The Sumatran rhino is one of the most endangered animals on the planet. This elusive creature is the smallest of the five living species of rhinoceros and is only found in a few locations in Sumatra, Borneo, and possibly Malaysia.
1. Scientific & Common Names
4. Present Status
Scientific & Common Names
Kingdom - Animalia
Phylum - Chordata
Class - Mammalia
Order – Perissodactyla
Family – Rhinocerotidae
Genus - Dicerorhinus
Species – D. sumatrensis
Common Name – Sumatran Rhinoceros, Hairy Rhino, Asian Two-Horned Rhinoceros
The smallest of the modern rhinos, the Sumatran rhinoceros reaches lengths of just over 10 feet. While some captive animals can weigh as much as 4,000 lbs., typically in the wild they weigh less than half that much. Like the two African rhinoceros species, this rhino has two horns on its nose instead of a single horn like the Indian rhinoceros.
One of the most distinctive features of this rhino is its reddish-brown fur coat, which gives is a shaggy appearance that most other rhinoceros species lack. While in the wild it is less noticeable due to the Sumatran rhino’s habit of wallowing in mud, it is quite prevalent in captive animals.
Gestation lasts about 14-15 months, and the young (usually a single calf) will stay with the mother for two to three years before going off on its own. Little is known about the breeding and mating habits of these rhinos in the wild, and most current information is gleaned from captive animals.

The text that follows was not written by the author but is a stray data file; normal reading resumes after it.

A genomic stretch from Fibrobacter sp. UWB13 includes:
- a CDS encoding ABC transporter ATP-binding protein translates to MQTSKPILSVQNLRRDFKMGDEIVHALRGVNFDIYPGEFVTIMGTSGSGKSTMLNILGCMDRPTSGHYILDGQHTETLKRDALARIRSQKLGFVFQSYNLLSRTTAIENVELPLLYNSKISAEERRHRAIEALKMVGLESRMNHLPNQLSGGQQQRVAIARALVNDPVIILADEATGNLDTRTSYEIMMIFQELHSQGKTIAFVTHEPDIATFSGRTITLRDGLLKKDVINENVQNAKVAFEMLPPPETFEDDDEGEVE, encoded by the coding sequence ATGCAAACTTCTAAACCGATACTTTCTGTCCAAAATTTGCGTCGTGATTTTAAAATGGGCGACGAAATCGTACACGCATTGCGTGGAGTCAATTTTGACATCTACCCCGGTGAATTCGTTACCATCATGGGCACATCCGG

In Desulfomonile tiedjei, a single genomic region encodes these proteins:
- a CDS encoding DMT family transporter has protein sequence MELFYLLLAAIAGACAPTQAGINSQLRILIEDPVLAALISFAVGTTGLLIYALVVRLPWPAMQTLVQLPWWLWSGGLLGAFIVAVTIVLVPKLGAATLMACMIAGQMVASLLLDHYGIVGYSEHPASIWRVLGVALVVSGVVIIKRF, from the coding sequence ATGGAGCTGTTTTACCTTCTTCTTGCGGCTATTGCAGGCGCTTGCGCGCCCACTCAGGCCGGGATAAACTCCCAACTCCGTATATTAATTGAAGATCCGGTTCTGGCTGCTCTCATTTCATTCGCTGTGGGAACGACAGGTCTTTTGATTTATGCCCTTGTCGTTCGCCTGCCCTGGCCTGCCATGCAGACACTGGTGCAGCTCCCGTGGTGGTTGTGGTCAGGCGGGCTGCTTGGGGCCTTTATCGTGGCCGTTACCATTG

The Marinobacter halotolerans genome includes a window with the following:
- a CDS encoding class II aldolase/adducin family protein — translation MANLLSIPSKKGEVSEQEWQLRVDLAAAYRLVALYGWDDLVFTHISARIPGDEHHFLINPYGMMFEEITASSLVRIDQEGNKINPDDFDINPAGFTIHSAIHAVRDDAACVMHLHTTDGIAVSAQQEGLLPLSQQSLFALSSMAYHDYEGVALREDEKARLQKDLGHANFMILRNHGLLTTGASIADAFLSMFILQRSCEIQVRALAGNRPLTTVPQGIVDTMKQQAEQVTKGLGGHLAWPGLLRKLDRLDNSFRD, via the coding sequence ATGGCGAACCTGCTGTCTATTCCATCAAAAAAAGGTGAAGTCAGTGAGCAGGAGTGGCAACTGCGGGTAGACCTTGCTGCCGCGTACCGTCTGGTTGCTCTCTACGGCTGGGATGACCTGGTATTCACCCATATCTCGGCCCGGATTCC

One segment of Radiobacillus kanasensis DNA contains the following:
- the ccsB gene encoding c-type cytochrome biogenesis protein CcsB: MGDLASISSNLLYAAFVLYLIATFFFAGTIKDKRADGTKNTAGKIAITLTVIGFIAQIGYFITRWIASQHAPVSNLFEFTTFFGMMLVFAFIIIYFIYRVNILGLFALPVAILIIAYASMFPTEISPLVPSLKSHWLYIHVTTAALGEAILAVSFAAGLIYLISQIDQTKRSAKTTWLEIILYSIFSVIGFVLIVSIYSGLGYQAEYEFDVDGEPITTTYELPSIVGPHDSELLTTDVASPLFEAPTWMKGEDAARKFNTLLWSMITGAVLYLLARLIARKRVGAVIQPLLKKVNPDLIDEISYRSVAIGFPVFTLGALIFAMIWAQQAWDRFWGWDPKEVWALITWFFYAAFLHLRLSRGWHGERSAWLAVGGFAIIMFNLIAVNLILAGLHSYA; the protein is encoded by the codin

These animals are solitary by nature, and prefer a large territory in which to forage. Some rhinos can claim a space of up to 20 square miles as their own. They live in swamps and rainforests where they are quite agile despite their size, and can easily climb mountains, steep riverbanks and other difficult terrain.
The Sumatran rhino frequently engages in wallowing behavior, caking mud on its body to keep it cool and protect its vulnerable hide from parasites and irritating insects.
The Sumatran rhinoceros historically ranged throughout Southeast Asia, and could be found in Thailand, Bhutan, Myanmar, China, Bangladesh, Laos, India and Indonesia. Today it is restricted to four or five small population pockets mainly in Borneo and Sumatra.
The closest relative of the Sumatran rhino is the woolly rhinoceros (Coelodonta antiquitatis), which went extinct 10,000 years ago. Like the Sumatran, the woolly rhino had a coat of fur and was found in Asia.
The Sumatran rhino was not well understood or widely known in the world until the first real footage of the animal was captured by cameras in 2006.
These rhinos are extremely critically endangered, and it is believed that there may be less than 100 left in the wild. These creatures face habitat loss and poaching, and have become extinct in much of their historic range. Currently there are four to five small populations; the Malaysian population may have recently become extinct.
Illegal logging is destroying the Sumatran rhino’s rainforest habitat, while poachers target the animal directly in order to collect its horn, meat, and other parts that are used in traditional treatments for a variety of ailments in some cultures.
Animals: Visual Encyclopedia, Tom Jackson, 2011.